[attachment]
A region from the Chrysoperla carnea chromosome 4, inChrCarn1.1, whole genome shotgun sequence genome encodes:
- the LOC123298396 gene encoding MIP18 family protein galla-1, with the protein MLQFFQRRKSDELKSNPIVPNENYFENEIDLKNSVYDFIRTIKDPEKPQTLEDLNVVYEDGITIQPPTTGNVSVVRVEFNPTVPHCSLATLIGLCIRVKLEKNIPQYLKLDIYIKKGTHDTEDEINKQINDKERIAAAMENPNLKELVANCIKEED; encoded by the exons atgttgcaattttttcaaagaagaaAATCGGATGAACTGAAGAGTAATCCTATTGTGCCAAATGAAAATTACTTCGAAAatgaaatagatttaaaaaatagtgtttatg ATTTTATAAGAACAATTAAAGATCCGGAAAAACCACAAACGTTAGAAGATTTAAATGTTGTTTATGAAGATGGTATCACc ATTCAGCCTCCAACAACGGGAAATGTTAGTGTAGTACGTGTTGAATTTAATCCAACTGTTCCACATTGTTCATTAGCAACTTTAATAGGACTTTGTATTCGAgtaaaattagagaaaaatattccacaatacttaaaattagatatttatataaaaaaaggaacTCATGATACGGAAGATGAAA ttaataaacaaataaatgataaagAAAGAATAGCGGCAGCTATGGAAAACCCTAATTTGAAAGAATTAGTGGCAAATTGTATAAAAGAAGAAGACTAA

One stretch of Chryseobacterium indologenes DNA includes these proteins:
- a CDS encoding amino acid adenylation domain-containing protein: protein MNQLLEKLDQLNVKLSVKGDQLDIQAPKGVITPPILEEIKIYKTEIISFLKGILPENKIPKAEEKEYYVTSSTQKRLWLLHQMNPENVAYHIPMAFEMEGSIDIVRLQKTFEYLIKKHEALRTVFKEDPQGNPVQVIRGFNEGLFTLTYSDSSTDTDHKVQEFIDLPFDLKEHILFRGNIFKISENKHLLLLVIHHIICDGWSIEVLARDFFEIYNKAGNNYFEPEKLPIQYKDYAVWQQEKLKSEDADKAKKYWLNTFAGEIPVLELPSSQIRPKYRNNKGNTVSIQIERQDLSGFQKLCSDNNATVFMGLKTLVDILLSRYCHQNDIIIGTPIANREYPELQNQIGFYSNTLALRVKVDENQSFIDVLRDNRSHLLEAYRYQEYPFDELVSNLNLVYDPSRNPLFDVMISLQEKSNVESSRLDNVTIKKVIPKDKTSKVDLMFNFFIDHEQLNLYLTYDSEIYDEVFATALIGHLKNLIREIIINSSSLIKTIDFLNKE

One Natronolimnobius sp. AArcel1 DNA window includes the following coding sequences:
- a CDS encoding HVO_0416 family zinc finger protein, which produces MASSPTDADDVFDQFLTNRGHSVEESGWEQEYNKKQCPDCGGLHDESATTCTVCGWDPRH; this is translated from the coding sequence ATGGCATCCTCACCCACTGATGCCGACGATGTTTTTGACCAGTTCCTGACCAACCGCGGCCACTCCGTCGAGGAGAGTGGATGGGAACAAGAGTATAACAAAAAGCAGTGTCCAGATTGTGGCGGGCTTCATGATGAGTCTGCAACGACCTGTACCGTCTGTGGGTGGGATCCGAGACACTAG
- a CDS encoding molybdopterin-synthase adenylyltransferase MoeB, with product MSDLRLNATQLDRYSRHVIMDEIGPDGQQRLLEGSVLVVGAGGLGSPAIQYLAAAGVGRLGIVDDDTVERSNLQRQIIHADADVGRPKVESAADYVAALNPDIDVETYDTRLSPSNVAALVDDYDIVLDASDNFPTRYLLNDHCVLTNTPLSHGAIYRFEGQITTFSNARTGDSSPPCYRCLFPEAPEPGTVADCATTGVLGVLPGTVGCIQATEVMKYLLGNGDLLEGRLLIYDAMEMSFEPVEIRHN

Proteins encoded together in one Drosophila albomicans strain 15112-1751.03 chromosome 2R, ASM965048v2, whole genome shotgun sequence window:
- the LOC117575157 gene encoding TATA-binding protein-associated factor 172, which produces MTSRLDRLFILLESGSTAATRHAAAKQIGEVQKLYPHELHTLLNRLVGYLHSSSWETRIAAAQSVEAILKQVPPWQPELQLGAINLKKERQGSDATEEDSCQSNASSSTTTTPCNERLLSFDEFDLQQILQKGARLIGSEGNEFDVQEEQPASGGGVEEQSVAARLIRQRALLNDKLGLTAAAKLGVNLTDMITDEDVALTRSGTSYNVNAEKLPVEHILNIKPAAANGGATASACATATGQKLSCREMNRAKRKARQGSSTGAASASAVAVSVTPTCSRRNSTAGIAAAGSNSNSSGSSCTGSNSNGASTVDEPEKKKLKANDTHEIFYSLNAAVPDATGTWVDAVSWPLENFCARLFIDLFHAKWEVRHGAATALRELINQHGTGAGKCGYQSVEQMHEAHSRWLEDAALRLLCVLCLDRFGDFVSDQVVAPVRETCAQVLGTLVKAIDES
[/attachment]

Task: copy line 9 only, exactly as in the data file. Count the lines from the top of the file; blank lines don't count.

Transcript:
- the LOC117575157 gene encoding TATA-binding protein-associated factor 172, which produces MTSRLDRLFILLESGSTAATRHAAAKQIGEVQKLYPHELHTLLNRLVGYLHSSSWETRIAAAQSVEAILKQVPPWQPELQLGAINLKKERQGSDATEEDSCQSNASSSTTTTPCNERLLSFDEFDLQQILQKGARLIGSEGNEFDVQEEQPASGGGVEEQSVAARLIRQRALLNDKLGLTAAAKLGVNLTDMITDEDVALTRSGTSYNVNAEKLPVEHILNIKPAAANGGATASACATATGQKLSCREMNRAKRKARQGSSTGAASASAVAVSVTPTCSRRNSTAGIAAAGSNSNSSGSSCTGSNSNGASTVDEPEKKKLKANDTHEIFYSLNAAVPDATGTWVDAVSWPLENFCARLFIDLFHAKWEVRHGAATALRELINQHGTGAGKCGYQSVEQMHEAHSRWLEDAALRLLCVLCLDRFGDFVSDQVVAPVRETCAQVLGTLVKAIDES